You just bought yourself a potentiometer, and you don’t know where to start? You see everybody’s talking about Watts and you have no idea? You still don’t know what a potentiometer does? Before you read this article, you should read some reasons why you should train with a potentiometer.

  1. Step 1. Find your FTP

We have already discussed this in the post “What is FTP? “but here’s a summary for you to get an idea. If you want more information, click here.

In short, FTP (the Functional Threshold Power) is the highest energy you are able to hold for 60 Minutes theoretically.

This is very important to know your training zones. These areas range from the easiest Z1 to the hardest Z7.

Most cyclists, from amateurs to pros, usually spend most of the time between zones 2 and 3. These areas are the most important because they will generate a strong base to advance to the most complicated areas.

  1. Step 2. Calculate your lactate threshold and training areas

Now that you have your FTP, let’s calculate with that your lactate threshold and your training zones. But first, what is the lactate threshold?

Because so we understand, the lactate threshold or LT is the point at which your muscles can no longer function only with oxygen and have to start pulling glycogen stores to keep you moving.

That’s where you really start working. You’ll notice your muscles are burning because they’re accumulating lactic acid faster than they can eliminate it.

  1. Step 3. Make a Workout plan

So far, everything has been straightforward, doing a simple test on top of the bike and then 4 calculations for the lactate threshold and training areas. But now the complicated starts, organizing a training plan that will help us improve with every exit.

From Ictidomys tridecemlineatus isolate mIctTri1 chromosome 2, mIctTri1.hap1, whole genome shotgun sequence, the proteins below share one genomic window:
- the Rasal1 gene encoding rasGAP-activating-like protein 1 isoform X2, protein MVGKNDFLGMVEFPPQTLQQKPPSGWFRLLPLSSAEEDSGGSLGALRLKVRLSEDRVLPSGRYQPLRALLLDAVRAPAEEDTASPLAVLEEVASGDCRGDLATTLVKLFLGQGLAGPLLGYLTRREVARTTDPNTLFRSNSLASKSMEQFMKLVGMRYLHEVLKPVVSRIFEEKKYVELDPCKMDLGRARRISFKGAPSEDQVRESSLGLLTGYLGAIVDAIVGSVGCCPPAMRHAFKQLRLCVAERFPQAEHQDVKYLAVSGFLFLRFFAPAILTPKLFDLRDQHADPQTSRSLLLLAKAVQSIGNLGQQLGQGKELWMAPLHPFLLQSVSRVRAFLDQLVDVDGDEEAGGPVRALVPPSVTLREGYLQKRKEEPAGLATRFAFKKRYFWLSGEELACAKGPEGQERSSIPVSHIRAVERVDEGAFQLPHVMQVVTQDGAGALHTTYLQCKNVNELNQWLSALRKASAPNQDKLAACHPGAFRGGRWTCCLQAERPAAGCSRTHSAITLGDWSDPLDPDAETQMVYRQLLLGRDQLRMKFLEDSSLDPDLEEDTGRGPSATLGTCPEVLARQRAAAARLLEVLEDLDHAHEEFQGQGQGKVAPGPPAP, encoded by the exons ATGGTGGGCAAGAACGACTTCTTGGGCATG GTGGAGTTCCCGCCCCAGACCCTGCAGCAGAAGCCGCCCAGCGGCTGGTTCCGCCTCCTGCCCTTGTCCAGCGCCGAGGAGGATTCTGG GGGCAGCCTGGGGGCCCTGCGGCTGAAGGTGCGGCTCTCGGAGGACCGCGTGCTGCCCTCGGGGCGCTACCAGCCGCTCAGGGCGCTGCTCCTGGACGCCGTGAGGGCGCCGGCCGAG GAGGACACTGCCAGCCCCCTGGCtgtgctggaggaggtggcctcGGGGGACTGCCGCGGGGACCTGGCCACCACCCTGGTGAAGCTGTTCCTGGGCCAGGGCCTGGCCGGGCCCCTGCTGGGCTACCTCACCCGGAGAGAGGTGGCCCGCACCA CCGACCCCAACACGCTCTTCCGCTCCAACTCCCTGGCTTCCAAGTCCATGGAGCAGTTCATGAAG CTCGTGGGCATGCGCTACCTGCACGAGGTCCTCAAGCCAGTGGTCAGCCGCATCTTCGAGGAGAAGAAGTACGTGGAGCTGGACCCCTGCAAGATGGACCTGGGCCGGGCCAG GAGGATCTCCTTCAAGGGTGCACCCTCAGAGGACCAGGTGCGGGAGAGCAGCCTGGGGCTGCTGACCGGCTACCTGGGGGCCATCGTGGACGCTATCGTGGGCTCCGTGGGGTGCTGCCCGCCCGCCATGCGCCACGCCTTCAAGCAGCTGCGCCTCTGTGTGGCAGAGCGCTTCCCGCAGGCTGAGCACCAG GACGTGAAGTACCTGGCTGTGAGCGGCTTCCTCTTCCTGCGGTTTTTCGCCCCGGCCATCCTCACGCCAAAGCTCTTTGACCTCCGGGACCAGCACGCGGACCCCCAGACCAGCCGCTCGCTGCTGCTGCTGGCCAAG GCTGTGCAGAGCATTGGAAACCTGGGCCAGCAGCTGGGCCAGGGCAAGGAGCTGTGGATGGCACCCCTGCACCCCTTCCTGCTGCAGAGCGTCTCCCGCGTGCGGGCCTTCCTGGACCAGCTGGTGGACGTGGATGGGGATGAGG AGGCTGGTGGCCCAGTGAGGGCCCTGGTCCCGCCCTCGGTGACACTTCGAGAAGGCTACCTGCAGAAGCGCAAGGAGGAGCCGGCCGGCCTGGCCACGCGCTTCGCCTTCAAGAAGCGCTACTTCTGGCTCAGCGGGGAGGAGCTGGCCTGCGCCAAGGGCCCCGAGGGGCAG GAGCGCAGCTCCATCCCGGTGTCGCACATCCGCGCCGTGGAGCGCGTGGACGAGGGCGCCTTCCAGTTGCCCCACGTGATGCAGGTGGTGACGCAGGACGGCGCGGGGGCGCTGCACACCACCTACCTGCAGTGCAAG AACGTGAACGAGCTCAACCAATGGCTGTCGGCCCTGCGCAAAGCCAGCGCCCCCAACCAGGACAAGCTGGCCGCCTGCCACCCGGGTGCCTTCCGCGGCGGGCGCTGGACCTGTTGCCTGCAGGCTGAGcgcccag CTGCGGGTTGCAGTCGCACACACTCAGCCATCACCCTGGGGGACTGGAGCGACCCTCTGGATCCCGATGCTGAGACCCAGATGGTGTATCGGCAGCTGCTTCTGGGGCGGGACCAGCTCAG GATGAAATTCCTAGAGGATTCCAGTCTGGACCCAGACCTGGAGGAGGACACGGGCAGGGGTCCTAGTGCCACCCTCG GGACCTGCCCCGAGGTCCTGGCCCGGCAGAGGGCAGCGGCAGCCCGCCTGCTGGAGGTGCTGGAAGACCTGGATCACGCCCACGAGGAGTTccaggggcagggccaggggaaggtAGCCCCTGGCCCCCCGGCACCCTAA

At this point, it would be best to have a coach guide us a little along the way. If you can’t afford it, start training like you’ve done so far and go analyze the data you see on your screen.

Try to work with a number of constant Watts and gradually play with varying power. This will mainly help you get the use of potentiometer because, at first, w,e all feel a little weird about that data.

As we are used to training with a pulsometer, we see the variation of the data progressively, however, with a potentiometer, we will see that the data vary greatly and very quickly from one second to another.

  1. Step 4. Have fun playing with the data your potentiometer gives you

There’s nothing better on the bike than being aware of what you’re doing. For this, the potentiometer gives us more data that are very interesting, like the concept of power-weight.

The power-weight ratio is an easy-to-calculate and controllable factor. It’s so easy to understand how the more weight you have, the more power you’ll have to do to go at the same speed.

If, for example, you lose weight, it doesn’t mean you’re going to have more power, it means you’re going to need less power to move at the same speed you were going to before you lose weight. Which means you’ve improved your stamina logically.

Another very interesting factor is cadence. You probably already have a cadence sensor on your bike and it’s fine, but if you combine it with the power, the information you have is much more complete.

Depending on the type of cyclist you are, you will have one cadence or another. That’s obvious because if we compare a track cyclist to an MTB, the cadence of the first one will be much greater. But this doesn’t mean I’m moving more power.

This is why you have to find out what your point is. It is neither better nor worse to wear a greater or lesser cadence, it is simply different because each cyclist is different. The most important thing is that you find the cadence that allows your body to generate as constant power as possible while enjoying the training.


As you can see, to start training with potentiometer there are several points you can’t skip. The first and most important is to calculate your FTP. Thanks to this data you can get all the others, so don’t leave it for later if you haven’t already. Then calculate your lactate threshold and training areas. Knowing how your body is at every moment is very important. Get organized with a training plan. And finally, have fun looking at the different data you can get thanks to your potentiometer.